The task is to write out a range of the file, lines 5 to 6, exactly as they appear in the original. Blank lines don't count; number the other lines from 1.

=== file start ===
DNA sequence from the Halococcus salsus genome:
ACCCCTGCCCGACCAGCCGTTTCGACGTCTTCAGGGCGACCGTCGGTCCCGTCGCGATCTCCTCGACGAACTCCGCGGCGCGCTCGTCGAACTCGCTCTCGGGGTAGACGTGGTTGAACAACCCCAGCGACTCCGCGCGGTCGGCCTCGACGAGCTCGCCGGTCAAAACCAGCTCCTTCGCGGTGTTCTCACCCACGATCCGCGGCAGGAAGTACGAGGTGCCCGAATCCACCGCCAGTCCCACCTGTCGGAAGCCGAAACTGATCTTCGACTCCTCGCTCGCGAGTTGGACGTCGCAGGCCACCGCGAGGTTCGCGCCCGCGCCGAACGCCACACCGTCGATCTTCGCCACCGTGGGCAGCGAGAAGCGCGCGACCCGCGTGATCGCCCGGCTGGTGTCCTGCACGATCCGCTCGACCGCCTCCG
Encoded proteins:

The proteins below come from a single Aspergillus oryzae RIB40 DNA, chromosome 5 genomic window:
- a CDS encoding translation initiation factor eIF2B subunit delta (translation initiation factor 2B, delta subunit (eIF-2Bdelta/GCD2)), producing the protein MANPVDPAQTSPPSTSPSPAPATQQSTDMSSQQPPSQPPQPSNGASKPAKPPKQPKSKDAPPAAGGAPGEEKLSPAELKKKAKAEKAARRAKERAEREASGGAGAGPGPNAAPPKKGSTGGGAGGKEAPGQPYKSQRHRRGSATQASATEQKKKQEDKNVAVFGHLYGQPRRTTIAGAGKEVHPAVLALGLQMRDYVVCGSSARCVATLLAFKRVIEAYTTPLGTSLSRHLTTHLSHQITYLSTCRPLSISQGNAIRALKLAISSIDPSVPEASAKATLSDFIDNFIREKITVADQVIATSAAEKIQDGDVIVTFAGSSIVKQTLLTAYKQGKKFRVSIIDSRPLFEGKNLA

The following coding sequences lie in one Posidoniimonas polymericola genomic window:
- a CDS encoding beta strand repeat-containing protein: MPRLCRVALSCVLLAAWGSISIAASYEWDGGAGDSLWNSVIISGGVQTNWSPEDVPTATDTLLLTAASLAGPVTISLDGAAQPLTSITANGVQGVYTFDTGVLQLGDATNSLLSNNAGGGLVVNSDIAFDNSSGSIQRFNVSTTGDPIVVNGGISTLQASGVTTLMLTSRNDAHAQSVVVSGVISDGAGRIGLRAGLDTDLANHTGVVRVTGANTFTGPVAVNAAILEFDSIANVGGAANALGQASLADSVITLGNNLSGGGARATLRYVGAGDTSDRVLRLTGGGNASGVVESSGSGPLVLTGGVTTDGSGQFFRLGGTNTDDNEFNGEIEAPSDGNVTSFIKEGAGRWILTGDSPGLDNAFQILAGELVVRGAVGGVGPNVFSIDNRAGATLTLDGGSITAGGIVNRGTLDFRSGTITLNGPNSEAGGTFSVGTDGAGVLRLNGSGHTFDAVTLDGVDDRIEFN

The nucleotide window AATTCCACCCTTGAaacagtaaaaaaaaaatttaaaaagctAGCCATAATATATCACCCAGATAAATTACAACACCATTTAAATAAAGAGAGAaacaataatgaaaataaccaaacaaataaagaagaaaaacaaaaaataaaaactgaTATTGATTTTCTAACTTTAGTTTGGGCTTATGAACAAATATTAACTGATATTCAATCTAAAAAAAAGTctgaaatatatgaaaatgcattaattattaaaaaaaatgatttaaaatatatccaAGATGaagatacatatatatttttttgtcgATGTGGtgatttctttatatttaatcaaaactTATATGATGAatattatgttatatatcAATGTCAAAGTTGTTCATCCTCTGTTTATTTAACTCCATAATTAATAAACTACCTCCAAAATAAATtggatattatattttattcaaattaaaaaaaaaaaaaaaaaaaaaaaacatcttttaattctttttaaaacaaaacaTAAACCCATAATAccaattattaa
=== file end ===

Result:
- a CDS encoding translation initiation factor eIF2B subunit delta (translation initiation factor 2B, delta subunit (eIF-2Bdelta/GCD2)), producing the protein MANPVDPAQTSPPSTSPSPAPATQQSTDMSSQQPPSQPPQPSNGASKPAKPPKQPKSKDAPPAAGGAPGEEKLSPAELKKKAKAEKAARRAKERAEREASGGAGAGPGPNAAPPKKGSTGGGAGGKEAPGQPYKSQRHRRGSATQASATEQKKKQEDKNVAVFGHLYGQPRRTTIAGAGKEVHPAVLALGLQMRDYVVCGSSARCVATLLAFKRVIEAYTTPLGTSLSRHLTTHLSHQITYLSTCRPLSISQGNAIRALKLAISSIDPSVPEASAKATLSDFIDNFIREKITVADQVIATSAAEKIQDGDVIVTFAGSSIVKQTLLTAYKQGKKFRVSIIDSRPLFEGKNLA

The following coding sequences lie in one Posidoniimonas polymericola genomic window: